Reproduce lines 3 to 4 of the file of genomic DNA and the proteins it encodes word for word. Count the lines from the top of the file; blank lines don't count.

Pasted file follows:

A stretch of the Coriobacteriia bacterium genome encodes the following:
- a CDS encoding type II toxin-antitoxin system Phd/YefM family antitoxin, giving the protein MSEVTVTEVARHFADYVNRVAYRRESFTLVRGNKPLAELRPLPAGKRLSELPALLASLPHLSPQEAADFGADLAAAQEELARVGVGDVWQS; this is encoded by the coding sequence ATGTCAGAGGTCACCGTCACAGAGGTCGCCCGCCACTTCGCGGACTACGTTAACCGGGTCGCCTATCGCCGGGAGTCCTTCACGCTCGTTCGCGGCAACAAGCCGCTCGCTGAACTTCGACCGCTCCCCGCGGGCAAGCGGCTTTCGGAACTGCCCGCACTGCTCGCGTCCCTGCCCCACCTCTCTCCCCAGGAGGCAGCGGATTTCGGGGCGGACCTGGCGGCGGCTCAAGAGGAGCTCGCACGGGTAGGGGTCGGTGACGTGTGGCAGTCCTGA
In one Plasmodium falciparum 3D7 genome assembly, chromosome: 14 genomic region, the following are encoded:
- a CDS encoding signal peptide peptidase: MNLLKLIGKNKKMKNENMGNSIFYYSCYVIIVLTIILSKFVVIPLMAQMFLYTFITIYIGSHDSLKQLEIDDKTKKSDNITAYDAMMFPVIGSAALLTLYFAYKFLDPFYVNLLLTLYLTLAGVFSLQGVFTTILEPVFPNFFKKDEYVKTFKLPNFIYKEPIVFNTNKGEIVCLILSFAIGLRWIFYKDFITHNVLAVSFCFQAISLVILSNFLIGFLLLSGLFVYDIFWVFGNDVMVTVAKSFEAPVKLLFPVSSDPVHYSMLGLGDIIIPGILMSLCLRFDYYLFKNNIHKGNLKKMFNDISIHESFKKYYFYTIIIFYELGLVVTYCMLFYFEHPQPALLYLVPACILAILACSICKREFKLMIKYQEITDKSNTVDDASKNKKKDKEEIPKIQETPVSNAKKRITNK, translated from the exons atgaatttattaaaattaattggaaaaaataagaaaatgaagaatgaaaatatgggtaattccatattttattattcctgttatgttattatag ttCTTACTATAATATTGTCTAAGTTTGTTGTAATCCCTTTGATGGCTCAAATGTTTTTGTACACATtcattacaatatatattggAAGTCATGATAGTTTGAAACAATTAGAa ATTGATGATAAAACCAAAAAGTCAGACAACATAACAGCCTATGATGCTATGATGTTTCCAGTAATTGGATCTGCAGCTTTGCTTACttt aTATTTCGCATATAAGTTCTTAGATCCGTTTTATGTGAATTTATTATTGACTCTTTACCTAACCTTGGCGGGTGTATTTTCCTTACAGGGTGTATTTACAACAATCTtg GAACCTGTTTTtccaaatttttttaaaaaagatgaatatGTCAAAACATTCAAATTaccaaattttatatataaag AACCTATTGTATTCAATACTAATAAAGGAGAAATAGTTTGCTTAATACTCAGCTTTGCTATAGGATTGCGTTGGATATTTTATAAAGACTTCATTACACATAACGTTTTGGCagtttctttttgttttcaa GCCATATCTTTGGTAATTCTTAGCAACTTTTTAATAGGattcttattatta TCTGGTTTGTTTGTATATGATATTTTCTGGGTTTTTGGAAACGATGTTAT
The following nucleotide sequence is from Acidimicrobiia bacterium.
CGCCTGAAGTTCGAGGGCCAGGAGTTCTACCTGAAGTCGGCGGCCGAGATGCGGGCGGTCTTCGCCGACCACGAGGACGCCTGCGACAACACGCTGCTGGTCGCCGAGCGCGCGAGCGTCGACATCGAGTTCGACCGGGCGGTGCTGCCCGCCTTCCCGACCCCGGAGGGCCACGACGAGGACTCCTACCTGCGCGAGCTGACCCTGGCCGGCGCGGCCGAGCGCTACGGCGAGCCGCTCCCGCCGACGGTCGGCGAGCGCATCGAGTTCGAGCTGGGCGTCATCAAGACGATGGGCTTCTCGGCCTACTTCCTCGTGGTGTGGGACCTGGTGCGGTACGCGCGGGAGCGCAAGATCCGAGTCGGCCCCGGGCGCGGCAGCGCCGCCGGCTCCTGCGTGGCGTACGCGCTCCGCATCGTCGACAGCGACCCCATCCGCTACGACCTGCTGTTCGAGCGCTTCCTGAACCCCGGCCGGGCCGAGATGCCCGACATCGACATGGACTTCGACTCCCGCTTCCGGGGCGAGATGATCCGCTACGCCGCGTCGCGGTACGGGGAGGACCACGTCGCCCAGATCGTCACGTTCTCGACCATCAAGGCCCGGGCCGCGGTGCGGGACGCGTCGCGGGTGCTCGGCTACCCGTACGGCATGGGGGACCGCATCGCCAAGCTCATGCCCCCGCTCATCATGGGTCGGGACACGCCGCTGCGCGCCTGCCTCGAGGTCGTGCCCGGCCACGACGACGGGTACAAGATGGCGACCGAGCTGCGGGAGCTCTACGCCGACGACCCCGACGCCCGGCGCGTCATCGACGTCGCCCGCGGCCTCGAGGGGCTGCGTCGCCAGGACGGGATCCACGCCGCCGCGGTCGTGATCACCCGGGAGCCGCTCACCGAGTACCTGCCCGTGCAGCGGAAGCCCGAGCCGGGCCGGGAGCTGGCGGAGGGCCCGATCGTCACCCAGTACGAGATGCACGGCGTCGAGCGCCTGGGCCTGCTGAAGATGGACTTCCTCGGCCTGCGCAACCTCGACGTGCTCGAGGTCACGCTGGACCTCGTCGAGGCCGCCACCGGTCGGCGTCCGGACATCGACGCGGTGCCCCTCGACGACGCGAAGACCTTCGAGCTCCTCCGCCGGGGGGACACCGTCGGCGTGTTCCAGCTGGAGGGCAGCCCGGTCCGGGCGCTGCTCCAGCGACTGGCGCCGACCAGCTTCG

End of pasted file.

In one Plasmodium falciparum 3D7 genome assembly, chromosome: 14 genomic region, the following are encoded:
- a CDS encoding signal peptide peptidase: MNLLKLIGKNKKMKNENMGNSIFYYSCYVIIVLTIILSKFVVIPLMAQMFLYTFITIYIGSHDSLKQLEIDDKTKKSDNITAYDAMMFPVIGSAALLTLYFAYKFLDPFYVNLLLTLYLTLAGVFSLQGVFTTILEPVFPNFFKKDEYVKTFKLPNFIYKEPIVFNTNKGEIVCLILSFAIGLRWIFYKDFITHNVLAVSFCFQAISLVILSNFLIGFLLLSGLFVYDIFWVFGNDVMVTVAKSFEAPVKLLFPVSSDPVHYSMLGLGDIIIPGILMSLCLRFDYYLFKNNIHKGNLKKMFNDISIHESFKKYYFYTIIIFYELGLVVTYCMLFYFEHPQPALLYLVPACILAILACSICKREFKLMIKYQEITDKSNTVDDASKNKKKDKEEIPKIQETPVSNAKKRITNK, translated from the exons atgaatttattaaaattaattggaaaaaataagaaaatgaagaatgaaaatatgggtaattccatattttattattcctgttatgttattatag ttCTTACTATAATATTGTCTAAGTTTGTTGTAATCCCTTTGATGGCTCAAATGTTTTTGTACACATtcattacaatatatattggAAGTCATGATAGTTTGAAACAATTAGAa ATTGATGATAAAACCAAAAAGTCAGACAACATAACAGCCTATGATGCTATGATGTTTCCAGTAATTGGATCTGCAGCTTTGCTTACttt aTATTTCGCATATAAGTTCTTAGATCCGTTTTATGTGAATTTATTATTGACTCTTTACCTAACCTTGGCGGGTGTATTTTCCTTACAGGGTGTATTTACAACAATCTtg GAACCTGTTTTtccaaatttttttaaaaaagatgaatatGTCAAAACATTCAAATTaccaaattttatatataaag AACCTATTGTATTCAATACTAATAAAGGAGAAATAGTTTGCTTAATACTCAGCTTTGCTATAGGATTGCGTTGGATATTTTATAAAGACTTCATTACACATAACGTTTTGGCagtttctttttgttttcaa GCCATATCTTTGGTAATTCTTAGCAACTTTTTAATAGGattcttattatta TCTGGTTTGTTTGTATATGATATTTTCTGGGTTTTTGGAAACGATGTTAT